HomeProject InformationParticipant List

Participant List


Participant no.

Participant organisation name

Short name


1 (Coordinator)

Consiglio Nazionale delle Ricerche




Centre National de la Recherche Scientifique




Climate Service Centre




University of Bremen




Weizmann Institute of Science




Università di Urbino “Carlo Bo”




Paul Scherrer Institut




National Environment Research Council




University of Leicester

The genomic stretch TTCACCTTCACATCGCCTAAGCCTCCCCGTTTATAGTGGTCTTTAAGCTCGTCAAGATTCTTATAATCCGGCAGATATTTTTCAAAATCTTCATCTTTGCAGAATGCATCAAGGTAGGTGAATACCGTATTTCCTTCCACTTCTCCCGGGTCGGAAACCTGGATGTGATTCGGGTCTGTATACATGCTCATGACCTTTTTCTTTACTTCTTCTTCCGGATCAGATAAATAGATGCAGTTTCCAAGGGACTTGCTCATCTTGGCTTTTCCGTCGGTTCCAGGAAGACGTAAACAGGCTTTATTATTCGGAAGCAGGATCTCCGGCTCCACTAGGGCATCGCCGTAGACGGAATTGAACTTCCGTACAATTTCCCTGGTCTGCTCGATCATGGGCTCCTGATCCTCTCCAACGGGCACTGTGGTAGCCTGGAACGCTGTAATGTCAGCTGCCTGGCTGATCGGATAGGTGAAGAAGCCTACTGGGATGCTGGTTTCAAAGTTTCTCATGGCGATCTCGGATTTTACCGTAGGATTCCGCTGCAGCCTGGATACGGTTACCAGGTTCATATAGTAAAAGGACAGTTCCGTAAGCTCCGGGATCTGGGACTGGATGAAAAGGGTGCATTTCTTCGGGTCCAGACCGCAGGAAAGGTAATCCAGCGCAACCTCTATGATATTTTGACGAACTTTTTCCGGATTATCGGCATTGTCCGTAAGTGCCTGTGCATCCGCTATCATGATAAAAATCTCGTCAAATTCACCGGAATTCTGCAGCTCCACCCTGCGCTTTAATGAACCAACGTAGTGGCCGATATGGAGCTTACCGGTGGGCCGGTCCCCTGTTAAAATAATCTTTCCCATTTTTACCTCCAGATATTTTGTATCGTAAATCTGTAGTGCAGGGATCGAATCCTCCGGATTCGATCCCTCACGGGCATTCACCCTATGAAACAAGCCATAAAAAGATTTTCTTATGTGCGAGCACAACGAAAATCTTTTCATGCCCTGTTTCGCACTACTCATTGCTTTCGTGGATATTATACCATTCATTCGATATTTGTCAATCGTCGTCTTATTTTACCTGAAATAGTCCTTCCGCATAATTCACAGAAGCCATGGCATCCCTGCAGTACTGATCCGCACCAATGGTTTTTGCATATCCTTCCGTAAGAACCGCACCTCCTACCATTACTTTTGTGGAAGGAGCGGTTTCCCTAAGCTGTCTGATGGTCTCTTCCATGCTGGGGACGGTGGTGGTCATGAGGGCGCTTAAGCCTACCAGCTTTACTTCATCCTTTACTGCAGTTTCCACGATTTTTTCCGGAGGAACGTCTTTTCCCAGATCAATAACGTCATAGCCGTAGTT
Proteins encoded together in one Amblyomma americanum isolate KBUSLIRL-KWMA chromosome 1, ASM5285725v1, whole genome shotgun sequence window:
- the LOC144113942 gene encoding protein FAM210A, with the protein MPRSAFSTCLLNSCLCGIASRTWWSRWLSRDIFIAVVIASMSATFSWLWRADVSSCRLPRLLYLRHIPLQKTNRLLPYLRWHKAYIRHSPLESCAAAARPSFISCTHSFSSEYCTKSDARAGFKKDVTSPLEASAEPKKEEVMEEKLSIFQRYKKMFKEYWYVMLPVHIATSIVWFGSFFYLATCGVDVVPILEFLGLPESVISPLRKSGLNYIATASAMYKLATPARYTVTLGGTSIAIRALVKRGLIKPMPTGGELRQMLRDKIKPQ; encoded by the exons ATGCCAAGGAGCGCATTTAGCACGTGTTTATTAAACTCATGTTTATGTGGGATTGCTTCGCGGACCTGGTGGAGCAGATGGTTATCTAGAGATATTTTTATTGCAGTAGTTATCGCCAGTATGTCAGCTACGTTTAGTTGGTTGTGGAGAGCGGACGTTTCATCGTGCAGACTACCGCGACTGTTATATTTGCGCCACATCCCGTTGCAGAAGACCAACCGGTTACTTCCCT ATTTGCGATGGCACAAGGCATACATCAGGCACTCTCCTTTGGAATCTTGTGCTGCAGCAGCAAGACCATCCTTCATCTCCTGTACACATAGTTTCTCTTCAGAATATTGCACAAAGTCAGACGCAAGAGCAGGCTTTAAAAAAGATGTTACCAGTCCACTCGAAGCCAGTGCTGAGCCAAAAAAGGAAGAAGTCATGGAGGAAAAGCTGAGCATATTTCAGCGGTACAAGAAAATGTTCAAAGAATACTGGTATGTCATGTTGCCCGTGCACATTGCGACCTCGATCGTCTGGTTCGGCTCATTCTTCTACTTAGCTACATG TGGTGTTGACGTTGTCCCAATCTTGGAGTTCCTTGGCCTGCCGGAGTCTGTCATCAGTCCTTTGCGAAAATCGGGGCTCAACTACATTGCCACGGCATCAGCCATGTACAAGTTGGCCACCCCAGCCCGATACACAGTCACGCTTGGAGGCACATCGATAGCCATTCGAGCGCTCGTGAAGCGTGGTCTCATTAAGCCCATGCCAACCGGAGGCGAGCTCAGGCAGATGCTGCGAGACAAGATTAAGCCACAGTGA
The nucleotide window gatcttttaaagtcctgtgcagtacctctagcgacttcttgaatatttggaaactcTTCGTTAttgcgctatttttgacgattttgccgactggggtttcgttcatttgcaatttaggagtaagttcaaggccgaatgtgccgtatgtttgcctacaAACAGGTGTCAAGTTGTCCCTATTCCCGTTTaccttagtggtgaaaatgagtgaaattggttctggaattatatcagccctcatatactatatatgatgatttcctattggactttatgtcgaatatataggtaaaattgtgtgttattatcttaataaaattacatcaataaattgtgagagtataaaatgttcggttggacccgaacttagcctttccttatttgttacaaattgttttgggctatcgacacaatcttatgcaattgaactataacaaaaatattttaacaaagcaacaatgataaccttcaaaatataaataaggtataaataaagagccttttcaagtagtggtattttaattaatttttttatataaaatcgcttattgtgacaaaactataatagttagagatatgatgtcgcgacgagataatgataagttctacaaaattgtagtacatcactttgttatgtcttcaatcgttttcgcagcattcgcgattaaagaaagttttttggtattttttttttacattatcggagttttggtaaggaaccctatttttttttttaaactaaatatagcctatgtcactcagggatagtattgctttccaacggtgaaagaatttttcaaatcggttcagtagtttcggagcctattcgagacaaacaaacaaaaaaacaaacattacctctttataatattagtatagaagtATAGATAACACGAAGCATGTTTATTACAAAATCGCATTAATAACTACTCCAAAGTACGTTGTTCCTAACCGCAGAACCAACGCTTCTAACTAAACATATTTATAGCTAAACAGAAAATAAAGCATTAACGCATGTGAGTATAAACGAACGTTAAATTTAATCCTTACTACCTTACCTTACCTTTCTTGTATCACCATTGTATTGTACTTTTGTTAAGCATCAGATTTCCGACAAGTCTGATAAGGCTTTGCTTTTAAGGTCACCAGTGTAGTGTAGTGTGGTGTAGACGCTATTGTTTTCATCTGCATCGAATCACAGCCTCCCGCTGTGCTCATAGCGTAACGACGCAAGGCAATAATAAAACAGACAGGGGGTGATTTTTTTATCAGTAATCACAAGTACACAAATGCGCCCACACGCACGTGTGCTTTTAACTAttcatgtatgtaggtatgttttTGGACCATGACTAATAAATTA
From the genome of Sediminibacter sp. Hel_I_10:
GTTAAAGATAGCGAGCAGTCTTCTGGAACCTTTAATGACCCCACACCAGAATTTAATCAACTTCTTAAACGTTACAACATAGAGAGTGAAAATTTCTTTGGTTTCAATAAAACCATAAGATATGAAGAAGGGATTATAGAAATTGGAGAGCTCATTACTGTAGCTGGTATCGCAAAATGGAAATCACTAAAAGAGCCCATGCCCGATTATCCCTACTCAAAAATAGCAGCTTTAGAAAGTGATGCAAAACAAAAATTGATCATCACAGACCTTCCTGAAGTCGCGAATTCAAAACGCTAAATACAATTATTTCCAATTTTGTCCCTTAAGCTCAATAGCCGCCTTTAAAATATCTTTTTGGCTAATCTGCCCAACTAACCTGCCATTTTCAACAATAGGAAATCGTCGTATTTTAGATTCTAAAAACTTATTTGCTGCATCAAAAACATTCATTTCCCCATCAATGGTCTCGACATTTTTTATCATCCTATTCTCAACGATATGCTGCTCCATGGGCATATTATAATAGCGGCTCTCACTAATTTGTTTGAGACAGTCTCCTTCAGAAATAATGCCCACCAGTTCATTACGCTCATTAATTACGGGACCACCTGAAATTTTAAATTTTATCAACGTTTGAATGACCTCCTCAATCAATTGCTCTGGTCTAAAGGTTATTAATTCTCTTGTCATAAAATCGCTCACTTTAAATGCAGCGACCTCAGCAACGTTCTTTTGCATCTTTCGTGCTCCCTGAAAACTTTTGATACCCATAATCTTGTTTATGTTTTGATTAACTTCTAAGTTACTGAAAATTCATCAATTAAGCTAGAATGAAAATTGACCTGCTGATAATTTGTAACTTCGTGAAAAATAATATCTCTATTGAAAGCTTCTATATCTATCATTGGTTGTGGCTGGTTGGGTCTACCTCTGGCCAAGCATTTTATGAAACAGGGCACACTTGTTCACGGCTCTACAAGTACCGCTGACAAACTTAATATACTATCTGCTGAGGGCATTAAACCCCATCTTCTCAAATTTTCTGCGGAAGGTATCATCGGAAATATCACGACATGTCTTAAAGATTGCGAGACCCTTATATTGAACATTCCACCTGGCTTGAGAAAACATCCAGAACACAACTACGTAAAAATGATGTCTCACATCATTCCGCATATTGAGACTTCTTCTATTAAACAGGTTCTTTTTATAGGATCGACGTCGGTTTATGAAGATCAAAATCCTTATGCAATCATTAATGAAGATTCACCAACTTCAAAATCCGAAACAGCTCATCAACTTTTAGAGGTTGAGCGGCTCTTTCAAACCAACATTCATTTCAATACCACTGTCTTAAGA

Sandro FuzziISAC CNR, P.I. Sandro Fuzzi. ISAC (Institute of Atmospheric Sciences and Climate) is a national institute of CNR whose headquarters are located in Bologna on the southern outskirts of the Po Valley. The  Institute is also composed of other six branches spread around the Country. Over 200 staff members, postdoctoral researchers, and students work at the Institute overall, focusing on understanding atmospheric processes and climate. The mandate of the Institute is to carry on research activities promotion and technology transfer in the following areas: i) meteorology and its applications, ii) climate change and predictability, iii) atmospheric structure and composition, iv) observations of the planet Earth. The Atmospheric Chemistry Group of the Institute carries out research on different key issue dealing with atmospheric composition change, climate and air quality, such as i) aerosol/cloud interaction, ii) the organic components of aerosol and clouds, iii) aerosol chemistry and physics, iv) cloud chemistry, v) urban and regional scale air pollution. Sandro Fuzzi is Research Director at the Institute of Atmospheric Sciences and Climate of CNR and Head of the Group "Atmospheric Chemistry". He is also Coordinator of the Project "Global Change", Department Earth and Environment of CN.R. His main research interests are the physical and chemical processes in multiphase atmospheric systems (aerosols and clouds) and their effects on atmospheric composition change, climate, ecosystems and human health. Dr. Fuzzi has been a member of several international Committees and Panels including: i) Commission on Atmospheric Chemistry and Global Pollution (CACGP), ii) Science Panel of the European Commission on Atmospheric Composition Change, iii) Scientific Steering Committee of the EUREKA project EUROTRAC, iv) International Commission on Clouds and Precipitation, (ICCP), v) Chair of the International Global Atmospheric Chemistry Project (IGAC), vi) ESFRI Expert-Group on Environmental Monitoring. Has coordinated several national and international programs over the years in the field of atmospheric composition change and presently coordinates the European Network "Atmospheric Composition Change, the European Network" (ACCENT-Plus) which includes 43 major European Institutions in the field of global change research. He has published over 110 papers in the refereed literature.